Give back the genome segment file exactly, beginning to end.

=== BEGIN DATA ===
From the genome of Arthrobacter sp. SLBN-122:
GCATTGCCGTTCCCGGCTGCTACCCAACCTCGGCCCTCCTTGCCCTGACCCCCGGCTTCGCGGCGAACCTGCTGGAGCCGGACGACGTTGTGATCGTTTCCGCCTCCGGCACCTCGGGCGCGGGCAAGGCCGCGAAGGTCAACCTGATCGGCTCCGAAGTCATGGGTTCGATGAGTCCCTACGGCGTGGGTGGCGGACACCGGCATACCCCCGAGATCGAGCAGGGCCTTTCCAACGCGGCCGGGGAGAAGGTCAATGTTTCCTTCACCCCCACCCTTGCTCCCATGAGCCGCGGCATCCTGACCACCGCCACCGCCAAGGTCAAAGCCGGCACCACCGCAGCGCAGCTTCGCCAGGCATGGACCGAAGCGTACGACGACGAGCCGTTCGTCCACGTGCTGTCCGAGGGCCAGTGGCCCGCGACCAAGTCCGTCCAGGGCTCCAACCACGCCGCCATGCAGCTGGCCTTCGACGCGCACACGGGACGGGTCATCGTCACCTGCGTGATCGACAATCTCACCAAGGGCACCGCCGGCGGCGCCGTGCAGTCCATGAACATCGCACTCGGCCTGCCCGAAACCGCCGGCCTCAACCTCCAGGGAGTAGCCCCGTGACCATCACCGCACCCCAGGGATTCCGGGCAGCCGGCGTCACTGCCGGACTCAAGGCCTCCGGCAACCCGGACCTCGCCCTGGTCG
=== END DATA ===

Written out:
From the genome of Arthrobacter sp. SLBN-122:
GCATTGCCGTTCCCGGCTGCTACCCAACCTCGGCCCTCCTTGCCCTGACCCCCGGCTTCGCGGCGAACCTGCTGGAGCCGGACGACGTTGTGATCGTTTCCGCCTCCGGCACCTCGGGCGCGGGCAAGGCCGCGAAGGTCAACCTGATCGGCTCCGAAGTCATGGGTTCGATGAGTCCCTACGGCGTGGGTGGCGGACACCGGCATACCCCCGAGATCGAGCAGGGCCTTTCCAACGCGGCCGGGGAGAAGGTCAATGTTTCCTTCACCCCCACCCTTGCTCCCATGAGCCGCGGCATCCTGACCACCGCCACCGCCAAGGTCAAAGCCGGCACCACCGCAGCGCAGCTTCGCCAGGCATGGACCGAAGCGTACGACGACGAGCCGTTCGTCCACGTGCTGTCCGAGGGCCAGTGGCCCGCGACCAAGTCCGTCCAGGGCTCCAACCACGCCGCCATGCAGCTGGCCTTCGACGCGCACACGGGACGGGTCATCGTCACCTGCGTGATCGACAATCTCACCAAGGGCACCGCCGGCGGCGCCGTGCAGTCCATGAACATCGCACTCGGCCTGCCCGAAACCGCCGGCCTCAACCTCCAGGGAGTAGCCCCGTGACCATCACCGCACCCCAGGGATTCCGGGCAGCCGGCGTCACTGCCGGACTCAAGGCCTCCGGCAACCCGGACCTCGCCCTGGTCG